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Research Article
BioMed Research International
Volume 2016, Article ID 5412168, 2 pages
http://dx.doi.org/10.1155/2016/5412168
Letter to the Editor

Comment on “Toxoplasma gondii Infection in Pregnant Women: A Seroprevalence and Case-Control Study in Eastern China”

1Department of Community Medicine, Yenepoya Medical College, Yenepoya University, Mangalore, Karnataka 575018, India
2Department of Ophthalmology, Yenepoya Medical College, Yenepoya University, Mangalore, Karnataka 575018, India

Received 18 December 2015; Accepted 3 August 2016

Academic Editor: Antonella Gigantesco

Copyright © 2016 Siddharudha Shivalli and Soujanya Kaup. This is an open access article distributed under the Creative Commons Attribution License, which permits unrestricted use, distribution, and reproduction in any medium, provided the original work is properly cited.


Cross-sectional analytical and case-control studies are commonly reported study designs in clinical and public health research. Clinicians and researchers often get confused between them. Both are analytical observational studies, compare two study groups, and collect the data at one time from the study participants. However, the point of initiation of the study and interpretation of the results are quite different.

We came across an interesting article titled “Toxoplasma gondii Infection in Pregnant Women: A Seroprevalence and Case-Control Study in Eastern China” by Cong et al. [1]. According to the authors, this case-control study was performed to estimate the seroprevalence of T. gondii infection in pregnant women in two regions of eastern China and to identify associated risk factors and possible routes of contamination. However, looking carefully at the study method and reported results, this is a cross-sectional analytical study and not a case-control study as claimed by the authors. Seroprevalence cannot be estimated in a case-control study as the denominator (population at risk) is not available. To explore the risk factors of T. gondii infection in pregnant women through a case-control study, authors should have selected cases with the outcome (pregnant women with T. gondii infection) and controls (pregnant women without T. gondii infection).

Authors have studied large number of study participants (); however, they should have justified the sample size. Assuming a seroprevalence of 9% among pregnant women in the reference population and after applying continuity correction, the study would require a sample size of 675 for each group (i.e., a total sample size of 1930, assuming equal group sizes), to achieve a power of 80% for detecting a difference in proportions of 5% between the test and the reference group at a two-sided value of 0.05 [2].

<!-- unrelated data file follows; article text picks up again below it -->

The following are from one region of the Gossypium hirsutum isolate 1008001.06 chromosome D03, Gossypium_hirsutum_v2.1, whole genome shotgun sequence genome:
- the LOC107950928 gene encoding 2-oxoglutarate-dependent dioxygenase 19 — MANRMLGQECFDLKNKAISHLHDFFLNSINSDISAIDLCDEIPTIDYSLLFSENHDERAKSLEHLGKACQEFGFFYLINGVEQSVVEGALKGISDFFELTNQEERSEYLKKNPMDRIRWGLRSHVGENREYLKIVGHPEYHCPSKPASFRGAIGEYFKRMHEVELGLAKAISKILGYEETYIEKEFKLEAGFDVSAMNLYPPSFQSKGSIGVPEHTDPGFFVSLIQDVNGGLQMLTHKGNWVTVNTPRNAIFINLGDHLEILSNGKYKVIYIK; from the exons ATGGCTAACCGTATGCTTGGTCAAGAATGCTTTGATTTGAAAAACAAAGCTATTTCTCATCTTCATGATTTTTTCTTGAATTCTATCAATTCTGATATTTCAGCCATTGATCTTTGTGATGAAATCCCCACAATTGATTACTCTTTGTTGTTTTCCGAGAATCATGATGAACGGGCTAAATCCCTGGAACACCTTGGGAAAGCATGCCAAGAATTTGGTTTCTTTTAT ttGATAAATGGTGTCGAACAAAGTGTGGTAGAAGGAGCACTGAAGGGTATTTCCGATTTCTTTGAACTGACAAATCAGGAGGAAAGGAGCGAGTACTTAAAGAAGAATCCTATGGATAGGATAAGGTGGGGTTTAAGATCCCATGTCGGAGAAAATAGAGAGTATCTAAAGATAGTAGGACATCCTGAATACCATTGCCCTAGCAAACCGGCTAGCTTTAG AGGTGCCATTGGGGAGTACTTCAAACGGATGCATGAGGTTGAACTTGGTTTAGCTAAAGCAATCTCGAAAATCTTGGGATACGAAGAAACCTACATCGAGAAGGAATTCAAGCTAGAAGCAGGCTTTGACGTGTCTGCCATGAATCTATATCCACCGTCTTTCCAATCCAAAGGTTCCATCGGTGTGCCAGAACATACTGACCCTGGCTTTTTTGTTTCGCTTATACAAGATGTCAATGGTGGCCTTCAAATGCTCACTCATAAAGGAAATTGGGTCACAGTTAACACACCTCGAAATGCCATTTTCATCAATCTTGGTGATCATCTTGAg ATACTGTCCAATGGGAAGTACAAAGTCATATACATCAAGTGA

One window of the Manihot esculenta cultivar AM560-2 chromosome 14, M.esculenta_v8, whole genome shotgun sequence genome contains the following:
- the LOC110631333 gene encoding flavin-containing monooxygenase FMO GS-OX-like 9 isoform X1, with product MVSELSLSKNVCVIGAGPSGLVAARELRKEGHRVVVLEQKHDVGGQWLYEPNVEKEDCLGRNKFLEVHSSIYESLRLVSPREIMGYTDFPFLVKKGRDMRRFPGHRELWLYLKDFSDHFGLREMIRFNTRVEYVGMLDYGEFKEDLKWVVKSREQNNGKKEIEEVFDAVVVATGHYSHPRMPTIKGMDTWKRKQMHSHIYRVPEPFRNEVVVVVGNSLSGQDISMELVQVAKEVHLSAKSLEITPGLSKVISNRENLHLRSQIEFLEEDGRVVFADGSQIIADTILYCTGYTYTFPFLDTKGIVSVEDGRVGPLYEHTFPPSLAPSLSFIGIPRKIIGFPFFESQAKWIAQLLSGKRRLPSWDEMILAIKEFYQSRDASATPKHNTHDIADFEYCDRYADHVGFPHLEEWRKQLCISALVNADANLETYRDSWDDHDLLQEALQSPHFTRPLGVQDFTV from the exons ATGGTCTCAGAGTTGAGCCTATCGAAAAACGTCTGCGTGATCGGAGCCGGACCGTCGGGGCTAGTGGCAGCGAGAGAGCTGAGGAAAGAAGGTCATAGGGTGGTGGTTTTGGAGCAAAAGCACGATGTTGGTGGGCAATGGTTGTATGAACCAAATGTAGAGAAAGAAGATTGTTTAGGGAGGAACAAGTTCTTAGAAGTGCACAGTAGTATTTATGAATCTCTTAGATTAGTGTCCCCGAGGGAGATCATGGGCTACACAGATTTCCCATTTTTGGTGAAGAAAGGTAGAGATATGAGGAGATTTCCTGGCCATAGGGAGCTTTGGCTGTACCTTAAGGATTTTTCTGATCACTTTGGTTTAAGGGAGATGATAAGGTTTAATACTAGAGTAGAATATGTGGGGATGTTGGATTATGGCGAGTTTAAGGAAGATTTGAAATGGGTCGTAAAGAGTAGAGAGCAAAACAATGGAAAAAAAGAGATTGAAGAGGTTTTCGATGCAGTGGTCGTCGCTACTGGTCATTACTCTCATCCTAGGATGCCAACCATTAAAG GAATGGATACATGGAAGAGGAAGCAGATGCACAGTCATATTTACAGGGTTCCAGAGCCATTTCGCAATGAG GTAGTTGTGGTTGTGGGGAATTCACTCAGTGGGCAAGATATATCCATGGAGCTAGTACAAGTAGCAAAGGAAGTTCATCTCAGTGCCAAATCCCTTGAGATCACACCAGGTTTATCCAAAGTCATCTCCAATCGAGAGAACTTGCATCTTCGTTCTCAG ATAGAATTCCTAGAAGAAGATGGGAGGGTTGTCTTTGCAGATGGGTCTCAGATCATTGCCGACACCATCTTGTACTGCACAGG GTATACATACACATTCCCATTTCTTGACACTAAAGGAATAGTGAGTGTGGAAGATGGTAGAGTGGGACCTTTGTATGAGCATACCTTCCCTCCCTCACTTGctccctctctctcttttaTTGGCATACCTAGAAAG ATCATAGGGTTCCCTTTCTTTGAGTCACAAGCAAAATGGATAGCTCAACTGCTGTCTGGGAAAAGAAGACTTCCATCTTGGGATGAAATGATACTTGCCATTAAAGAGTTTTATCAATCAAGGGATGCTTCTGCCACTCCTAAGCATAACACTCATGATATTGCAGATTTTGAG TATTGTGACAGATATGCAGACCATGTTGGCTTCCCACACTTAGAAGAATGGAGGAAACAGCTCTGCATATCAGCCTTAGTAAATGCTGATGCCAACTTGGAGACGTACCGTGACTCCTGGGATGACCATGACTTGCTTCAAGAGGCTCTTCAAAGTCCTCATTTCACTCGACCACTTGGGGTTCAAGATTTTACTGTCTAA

The objective of the study was to identify the risk factors of T. gondii infection among pregnant women. However, the independent correlation between pregnancy and T. gondii infection is not analyzed by the authors. The applied regression model explains the independent correlates of T. gondii infection among all the study participants (pregnant and nonpregnant). In the result section, authors state that anti-T. gondii IgG antibodies were found in 147 (15.2%) of 965 pregnant women and in 167 (17.3%) of 965 control subjects (). The study variables were included in the multivariate analysis if they had a value ≤ 0.25 in the bivariate analysis. In view of the study objective and (i.e., less than 0.25) for pregnant versus control group, the pregnancy status should have been included in the regression analysis. In addition, it is always recommended to assess and report the adequacy of applied regression model. Failure to do so may lead to misleading or incorrect inferences. Although the study sample was very large (), a word about (explaining the variance in outcome variable) of the applied regression model would have been more affirmative.

Nonetheless, we must congratulate the authors for investigating an important public health problem.

Competing Interests

The authors declare that there is no conflict of interests regarding the publication of this paper.

References

  1. W. Cong, X.-Y. Dong, Q.-F. Meng et al., “Toxoplasma gondii infection in pregnant women: a seroprevalence and case-control study in Eastern China,” BioMed Research International, vol. 2015, Article ID 170278, 6 pages, 2015. View at Publisher · View at Google Scholar · View at Scopus
  2. N. K. Dhand and M. S. Khatkar, Statulator: an online statistical calculator. Sample Size Calculator for Comparing Two Independent Proportions, 2014, http://statulator.com/SampleSize/ss2P.html.